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Review Archive

Bands of Mourning – Brandon Sanderson

The sixth book in Brandon Sanderson’s outstanding Mistborn series, Bands of Mourning is a wonderful read. Like all of the Mistborn books, it is action-packed and fast-paced, but the purpose of Bands seems-to me at least-to be more of an informational novel. It’s no secret to fans of Sanderson (and fans of this blog, if there are any out there,) that most of his novels take place in a single universe: the Cosmere. The deeper we get into a single series, the more the connection to the Cosmere becomes apparent. Bands of Mourning blows the lid off of the connection to the Grand Story, making it direct, and raising as many questions as it begins to answer. For a die-hard Sandersonian, it’s an epic feast of thought-provoking Easter eggs. I bet the forums at the 17th shard (the Sanderson fan site) are still out of control with discussions about the ramifications of what we learned

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Shadows of Self – Brandon Sanderson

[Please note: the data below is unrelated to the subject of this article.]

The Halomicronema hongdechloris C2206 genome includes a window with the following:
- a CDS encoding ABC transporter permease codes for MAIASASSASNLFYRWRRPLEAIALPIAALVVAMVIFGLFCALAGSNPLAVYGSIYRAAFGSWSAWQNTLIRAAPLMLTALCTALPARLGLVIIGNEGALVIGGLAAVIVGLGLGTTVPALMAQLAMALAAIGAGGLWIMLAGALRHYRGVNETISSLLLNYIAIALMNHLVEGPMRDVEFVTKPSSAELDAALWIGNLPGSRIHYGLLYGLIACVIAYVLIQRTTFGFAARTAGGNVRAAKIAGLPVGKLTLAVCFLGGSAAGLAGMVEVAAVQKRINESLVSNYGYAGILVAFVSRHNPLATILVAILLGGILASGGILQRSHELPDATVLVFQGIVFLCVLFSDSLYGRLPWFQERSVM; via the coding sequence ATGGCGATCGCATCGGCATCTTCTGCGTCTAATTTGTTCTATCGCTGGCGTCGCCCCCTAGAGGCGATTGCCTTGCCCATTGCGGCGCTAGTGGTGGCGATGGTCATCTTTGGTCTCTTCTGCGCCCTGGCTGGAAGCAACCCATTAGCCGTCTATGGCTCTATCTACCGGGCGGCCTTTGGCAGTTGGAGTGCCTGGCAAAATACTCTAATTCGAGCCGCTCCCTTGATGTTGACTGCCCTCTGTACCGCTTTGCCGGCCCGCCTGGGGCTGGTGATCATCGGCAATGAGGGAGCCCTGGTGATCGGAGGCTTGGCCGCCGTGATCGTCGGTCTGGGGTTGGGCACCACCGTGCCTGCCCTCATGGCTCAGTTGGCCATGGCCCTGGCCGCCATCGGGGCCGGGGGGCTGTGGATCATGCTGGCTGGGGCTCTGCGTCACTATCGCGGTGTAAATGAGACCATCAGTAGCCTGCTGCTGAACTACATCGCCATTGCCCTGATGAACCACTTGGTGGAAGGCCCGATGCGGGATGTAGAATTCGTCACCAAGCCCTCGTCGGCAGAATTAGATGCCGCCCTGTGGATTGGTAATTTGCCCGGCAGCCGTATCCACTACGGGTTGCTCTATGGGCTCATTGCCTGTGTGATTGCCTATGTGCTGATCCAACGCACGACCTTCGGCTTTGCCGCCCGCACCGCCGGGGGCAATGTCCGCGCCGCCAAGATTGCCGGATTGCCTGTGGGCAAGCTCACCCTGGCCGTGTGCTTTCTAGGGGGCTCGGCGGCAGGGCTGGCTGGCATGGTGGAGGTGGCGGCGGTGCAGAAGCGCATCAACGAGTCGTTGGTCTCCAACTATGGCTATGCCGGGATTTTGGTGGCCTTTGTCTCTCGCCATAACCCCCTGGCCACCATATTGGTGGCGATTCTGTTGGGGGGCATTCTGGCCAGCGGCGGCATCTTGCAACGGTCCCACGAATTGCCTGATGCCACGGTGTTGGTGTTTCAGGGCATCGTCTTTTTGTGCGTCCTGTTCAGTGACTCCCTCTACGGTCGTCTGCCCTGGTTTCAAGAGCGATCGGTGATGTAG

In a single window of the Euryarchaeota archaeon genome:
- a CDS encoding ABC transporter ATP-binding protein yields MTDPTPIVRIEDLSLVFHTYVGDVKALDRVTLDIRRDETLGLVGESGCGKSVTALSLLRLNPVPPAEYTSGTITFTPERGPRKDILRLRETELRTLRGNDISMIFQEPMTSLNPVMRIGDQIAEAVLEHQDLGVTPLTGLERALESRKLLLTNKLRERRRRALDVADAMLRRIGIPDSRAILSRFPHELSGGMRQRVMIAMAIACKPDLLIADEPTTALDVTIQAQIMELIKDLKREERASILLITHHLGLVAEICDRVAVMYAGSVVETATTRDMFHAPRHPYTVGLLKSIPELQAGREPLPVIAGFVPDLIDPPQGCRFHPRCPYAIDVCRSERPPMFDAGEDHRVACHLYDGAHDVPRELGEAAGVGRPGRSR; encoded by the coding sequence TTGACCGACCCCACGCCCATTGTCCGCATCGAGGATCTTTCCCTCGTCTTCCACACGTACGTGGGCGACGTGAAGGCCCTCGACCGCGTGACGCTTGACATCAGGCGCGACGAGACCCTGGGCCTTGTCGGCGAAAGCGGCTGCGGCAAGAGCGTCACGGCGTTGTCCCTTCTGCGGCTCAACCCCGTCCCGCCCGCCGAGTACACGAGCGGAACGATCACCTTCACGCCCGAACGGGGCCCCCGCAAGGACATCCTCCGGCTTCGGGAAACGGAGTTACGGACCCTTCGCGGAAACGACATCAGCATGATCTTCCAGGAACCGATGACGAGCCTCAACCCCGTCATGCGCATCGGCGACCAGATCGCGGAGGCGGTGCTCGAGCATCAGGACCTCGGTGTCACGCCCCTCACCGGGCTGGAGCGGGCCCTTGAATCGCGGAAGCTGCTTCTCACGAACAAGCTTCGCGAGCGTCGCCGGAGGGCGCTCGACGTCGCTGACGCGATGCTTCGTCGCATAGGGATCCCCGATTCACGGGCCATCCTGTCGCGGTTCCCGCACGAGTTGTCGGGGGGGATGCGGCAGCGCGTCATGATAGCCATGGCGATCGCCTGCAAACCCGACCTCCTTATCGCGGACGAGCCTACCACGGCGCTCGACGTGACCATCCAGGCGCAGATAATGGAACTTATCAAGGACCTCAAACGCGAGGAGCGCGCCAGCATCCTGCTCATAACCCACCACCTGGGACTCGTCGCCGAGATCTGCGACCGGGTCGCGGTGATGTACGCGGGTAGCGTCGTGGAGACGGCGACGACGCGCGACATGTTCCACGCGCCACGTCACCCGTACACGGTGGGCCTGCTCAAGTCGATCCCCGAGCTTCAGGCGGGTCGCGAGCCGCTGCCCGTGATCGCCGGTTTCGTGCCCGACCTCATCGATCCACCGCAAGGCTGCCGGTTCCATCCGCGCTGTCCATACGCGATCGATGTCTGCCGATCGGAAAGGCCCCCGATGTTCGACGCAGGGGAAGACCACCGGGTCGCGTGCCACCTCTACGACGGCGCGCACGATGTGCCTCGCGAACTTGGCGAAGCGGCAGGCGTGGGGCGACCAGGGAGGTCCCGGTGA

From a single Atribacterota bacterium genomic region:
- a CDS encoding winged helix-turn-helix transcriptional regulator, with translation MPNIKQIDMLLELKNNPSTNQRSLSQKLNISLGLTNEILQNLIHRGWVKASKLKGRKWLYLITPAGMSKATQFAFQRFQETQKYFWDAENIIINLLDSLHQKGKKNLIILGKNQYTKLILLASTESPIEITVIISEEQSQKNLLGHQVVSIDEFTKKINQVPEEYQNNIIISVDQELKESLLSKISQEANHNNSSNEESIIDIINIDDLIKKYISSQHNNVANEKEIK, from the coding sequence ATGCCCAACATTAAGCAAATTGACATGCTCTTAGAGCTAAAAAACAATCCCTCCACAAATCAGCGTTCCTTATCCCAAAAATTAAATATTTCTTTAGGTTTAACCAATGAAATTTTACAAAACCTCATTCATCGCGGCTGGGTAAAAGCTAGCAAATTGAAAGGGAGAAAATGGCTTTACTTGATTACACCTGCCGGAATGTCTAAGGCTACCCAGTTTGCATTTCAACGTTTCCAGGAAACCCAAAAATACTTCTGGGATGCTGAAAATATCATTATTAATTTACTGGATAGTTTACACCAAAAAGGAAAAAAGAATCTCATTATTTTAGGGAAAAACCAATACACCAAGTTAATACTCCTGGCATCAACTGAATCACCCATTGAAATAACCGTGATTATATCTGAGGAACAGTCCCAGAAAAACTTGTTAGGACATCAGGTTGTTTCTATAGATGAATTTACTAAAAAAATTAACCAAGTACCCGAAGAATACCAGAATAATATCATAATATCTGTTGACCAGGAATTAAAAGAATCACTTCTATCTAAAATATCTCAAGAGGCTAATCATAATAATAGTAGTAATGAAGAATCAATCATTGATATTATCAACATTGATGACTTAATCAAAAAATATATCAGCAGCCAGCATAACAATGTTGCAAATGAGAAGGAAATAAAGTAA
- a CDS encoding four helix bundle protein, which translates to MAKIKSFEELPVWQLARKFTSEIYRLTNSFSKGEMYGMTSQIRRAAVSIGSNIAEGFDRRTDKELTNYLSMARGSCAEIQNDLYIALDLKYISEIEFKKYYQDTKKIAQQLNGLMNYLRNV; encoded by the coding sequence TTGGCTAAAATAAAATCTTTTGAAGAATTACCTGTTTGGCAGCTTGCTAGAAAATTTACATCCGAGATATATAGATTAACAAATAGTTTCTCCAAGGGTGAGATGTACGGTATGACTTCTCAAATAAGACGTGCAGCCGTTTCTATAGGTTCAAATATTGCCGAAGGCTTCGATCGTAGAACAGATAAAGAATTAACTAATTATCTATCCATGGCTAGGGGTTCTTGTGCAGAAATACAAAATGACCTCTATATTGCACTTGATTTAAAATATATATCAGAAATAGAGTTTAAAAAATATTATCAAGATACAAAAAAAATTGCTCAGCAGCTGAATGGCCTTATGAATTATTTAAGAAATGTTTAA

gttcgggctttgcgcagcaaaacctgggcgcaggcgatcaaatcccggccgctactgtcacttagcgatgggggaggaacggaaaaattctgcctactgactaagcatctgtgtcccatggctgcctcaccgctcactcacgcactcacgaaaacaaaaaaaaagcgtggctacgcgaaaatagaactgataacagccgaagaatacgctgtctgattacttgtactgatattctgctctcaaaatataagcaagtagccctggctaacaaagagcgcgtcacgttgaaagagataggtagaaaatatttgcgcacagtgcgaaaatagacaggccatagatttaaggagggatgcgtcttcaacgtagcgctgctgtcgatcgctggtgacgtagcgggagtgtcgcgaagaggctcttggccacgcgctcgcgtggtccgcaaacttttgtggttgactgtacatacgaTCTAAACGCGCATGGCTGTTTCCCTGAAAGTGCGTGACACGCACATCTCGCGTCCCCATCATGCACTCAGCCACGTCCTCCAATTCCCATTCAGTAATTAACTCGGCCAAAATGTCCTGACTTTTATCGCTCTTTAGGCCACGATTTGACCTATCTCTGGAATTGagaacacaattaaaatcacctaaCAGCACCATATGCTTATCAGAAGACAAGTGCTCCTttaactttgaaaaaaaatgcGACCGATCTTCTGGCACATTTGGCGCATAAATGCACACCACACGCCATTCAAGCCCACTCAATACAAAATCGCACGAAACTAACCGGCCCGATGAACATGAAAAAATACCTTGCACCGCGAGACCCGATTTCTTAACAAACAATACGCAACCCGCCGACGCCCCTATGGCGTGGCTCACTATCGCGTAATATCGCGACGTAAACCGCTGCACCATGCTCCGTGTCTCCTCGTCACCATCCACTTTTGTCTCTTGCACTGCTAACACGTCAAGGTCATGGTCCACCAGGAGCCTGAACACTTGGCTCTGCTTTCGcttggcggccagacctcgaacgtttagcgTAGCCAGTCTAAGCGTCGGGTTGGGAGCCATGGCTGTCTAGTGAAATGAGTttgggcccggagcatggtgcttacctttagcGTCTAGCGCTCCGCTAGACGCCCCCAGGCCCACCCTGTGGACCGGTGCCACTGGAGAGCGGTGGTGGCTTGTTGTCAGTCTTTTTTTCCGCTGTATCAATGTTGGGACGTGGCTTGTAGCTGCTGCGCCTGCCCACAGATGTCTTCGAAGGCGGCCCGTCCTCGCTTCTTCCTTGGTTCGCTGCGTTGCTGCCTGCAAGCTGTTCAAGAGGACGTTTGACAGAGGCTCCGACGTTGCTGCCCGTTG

The thing about Brandon Sanderson is not just that he is prolific, nor is it the fact that the quality of his books improves with every release. Those are spectacular and admirable things that make his (many, many) fans so very happy. But it’s more than that. It’s the scale of his grand universe, and the exciting worlds he’s created that grow in complexity, and the enthralling casts of characters that fill them. Shadows of Self is the second book of the second Mistborn series. That is to say that it’s the fifth book in the long-form series taking place on Scadrial, one of the planets in Sanderson’s Cosmere. (The Cosmere, if you’ve forgotten, is his universe.) The grand Mistborn series is being split by era, from a sort-of-Victorian, to a post-industrial western, and finally to a spacefaring culture in an 80s-ish setting (if I’m remembering that last one correctly). The series

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